Chris Boardman believes Britain has a real medal prospect in the Olympic road race with Nicole Cooke.
In 2003 Cooke was the first British rider to win a World Cup race
The Welsh star has just returned from surgery but warmed up for Athens with victory in the British Championships.
"Nicole's coming back into form after an injury-plagued season and her win in the women's road race was outstanding - she absolutely annihilated everybody.
"She was having problems but seems to have got it back together just in the nick of time," Boardman told BBC Sport.
Boardman won Olympic gold on the track in 1992 and bronze in the road race time trial four years later.
He retired after the Sydney Olympics when he finished 11th in the time trial, a race in which compatriot David Millar finished 16th.
Millar, the time trial world champion, was touted for the title this time around but pulled out of the Olympics after admitting to taking the banned substance EPO.
Despite the absence of a man Boardman describes as a "very talented athlete", he feels Cooke can give the country something to celebrate - so long as she does not spread herself too thinly.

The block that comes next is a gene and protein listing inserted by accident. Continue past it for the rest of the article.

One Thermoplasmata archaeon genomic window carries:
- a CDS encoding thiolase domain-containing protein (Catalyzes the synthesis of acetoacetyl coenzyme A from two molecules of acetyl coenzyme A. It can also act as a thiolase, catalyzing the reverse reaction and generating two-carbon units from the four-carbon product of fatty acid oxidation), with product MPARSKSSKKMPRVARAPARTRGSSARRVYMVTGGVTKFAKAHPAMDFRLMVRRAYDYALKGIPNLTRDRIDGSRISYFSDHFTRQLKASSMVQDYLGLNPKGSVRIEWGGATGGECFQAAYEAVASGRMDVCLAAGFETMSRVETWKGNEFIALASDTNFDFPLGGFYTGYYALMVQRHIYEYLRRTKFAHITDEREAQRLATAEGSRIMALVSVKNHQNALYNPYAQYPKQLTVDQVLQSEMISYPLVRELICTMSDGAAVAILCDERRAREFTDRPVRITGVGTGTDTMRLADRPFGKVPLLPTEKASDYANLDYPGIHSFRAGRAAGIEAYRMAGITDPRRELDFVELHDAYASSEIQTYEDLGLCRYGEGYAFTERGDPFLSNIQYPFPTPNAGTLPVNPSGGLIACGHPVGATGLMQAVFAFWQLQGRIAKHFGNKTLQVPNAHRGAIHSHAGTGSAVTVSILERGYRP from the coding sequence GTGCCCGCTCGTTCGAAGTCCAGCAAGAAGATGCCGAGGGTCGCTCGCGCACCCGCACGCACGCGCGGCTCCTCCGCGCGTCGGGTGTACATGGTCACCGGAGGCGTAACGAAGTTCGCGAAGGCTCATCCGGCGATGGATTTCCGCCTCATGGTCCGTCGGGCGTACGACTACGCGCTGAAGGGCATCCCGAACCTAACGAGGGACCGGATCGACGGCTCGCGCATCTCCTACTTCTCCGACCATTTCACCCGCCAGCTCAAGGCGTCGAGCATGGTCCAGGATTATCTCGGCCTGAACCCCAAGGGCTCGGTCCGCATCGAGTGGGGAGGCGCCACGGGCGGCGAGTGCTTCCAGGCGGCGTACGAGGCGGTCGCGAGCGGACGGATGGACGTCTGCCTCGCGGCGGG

"Earlier this year I would have put the odds on her at 70-30 against because she was having so many problems," Boardman added.
"She has enough time to get into shape and it will be a close scrape but she's capable.
"She's a driven individual and it's not out of the question that she won't ride on the track, although it's a concern she doesn't end up doing too much and become a jack of all trades."
In the men's events Boardman expects the golds to go to riders from the Tour de France field, although he admits it is far too hard to predict a winner.
"When you ride for your country the teams are much, much smaller so you cannot control the race like a trade team," he added.
"It will be interesting to watch because the tactics are so very, very different to what these guys do for their day job because they haven't got teams to call upon. There's just one or two individuals that can help them out a bit.
"It's not exactly a lottery, but if it was it is one played by 20-odd people who potentially have a winning ticket.
"The winner will be somebody who comes out of the Tour de France, they'll still have the form, perfect form, but it will be very difficult for the really big names.
"Everyone will be watching the likes of Jan Ullrich and it will be difficult for him to do anything. I'd put my money on the sprinters.
"The big names will have to concentrate on the time trial where they will have a much better chance, but Ullrich will be the man to watch."